Gauge Checking Crochet

Yea, I Don’t Really Check Gauge, But I Should

I have to admit that I am horrible at checking gauge when crocheting. I also have to admit that I haven’t really made clothing. To me it would be super important to check your gauge when making clothing. Not doing so is how you get one sleeve longer than the other. I usually make toys and patchwork type of blankets where gauge is, perhaps, not as important. I also have been making these things for a very long time. BUT, and it is a big but, I am starting to check gauge, getting better at it, in order to start making some incredibly beautiful tops shawls and skirts I have been seeing all over Pinterest.

What is Gauge

So what is gauge? Gauge is the numbers of stitches and rows to the inch. Too few or too many, even one, can throw off the whole pattern. The designer of a pattern writes the pattern based on the hook and stitches they are using. We crocheters have seen it on patterns and even the sleeves on the yarn. Your gauge, however may be a bit different. You might need to change hooks to obtain the desired gauge.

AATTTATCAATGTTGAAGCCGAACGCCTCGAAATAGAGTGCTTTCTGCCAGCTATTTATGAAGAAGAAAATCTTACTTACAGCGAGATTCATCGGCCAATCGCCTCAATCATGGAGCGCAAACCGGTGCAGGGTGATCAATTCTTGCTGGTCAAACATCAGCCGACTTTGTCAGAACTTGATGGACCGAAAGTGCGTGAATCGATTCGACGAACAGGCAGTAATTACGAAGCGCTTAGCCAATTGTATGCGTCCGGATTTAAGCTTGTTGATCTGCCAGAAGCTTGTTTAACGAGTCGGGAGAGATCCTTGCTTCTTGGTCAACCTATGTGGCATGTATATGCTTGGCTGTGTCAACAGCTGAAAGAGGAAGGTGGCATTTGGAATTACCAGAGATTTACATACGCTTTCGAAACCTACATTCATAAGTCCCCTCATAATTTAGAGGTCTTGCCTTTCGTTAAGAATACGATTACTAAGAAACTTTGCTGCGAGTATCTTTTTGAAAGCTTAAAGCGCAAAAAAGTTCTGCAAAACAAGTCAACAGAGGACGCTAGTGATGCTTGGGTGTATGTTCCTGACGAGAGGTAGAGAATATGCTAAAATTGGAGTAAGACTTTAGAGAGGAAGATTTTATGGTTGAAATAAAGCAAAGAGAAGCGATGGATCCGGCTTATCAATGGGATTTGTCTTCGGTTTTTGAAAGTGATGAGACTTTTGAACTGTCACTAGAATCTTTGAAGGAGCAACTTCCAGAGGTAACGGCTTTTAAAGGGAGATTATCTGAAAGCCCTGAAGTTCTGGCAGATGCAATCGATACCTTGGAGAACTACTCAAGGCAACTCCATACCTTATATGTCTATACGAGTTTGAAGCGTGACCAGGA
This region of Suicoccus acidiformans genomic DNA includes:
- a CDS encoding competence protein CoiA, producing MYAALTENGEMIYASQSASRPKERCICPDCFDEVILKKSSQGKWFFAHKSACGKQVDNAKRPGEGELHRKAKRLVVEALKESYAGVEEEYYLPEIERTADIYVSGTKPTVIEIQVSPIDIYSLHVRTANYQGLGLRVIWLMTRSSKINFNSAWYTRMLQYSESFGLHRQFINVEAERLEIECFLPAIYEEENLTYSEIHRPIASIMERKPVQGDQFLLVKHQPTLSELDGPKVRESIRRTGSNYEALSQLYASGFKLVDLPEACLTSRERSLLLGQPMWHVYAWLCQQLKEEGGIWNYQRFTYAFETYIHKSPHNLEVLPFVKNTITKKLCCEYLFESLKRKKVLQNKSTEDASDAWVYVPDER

picture of yarn sleeve showing gauge.
Gauge on the Yarn Sleeve
picture of gauge requirements on a pattern.
Gauge on a Pattern

Check It Once, Check It Twice and Your Project Will Turn Out Nice.

The easiest what to check your gauge is to start with a sample square. Crochet a square, (swatch, sample) using the desired hook. If it calls for two different hook sizes, use the larger size. Make it at least 4 x 4 inches. Lay your sample on a flat surface. Using a ruler insert straight pins at least 2 inches apart. Count the stitches in between pins. This is your gauge. Now change the direction of the ruler and mark 2 inches . Count the number of rows. If you have more stitches/rows in between the pin than the directions says, try again with a bigger hook. And, of course, if you have less stitches/row between the pins, you need a smaller hook.

drawn picture of crochet rows marked with pins and ruler.

Here’s another type of gauge…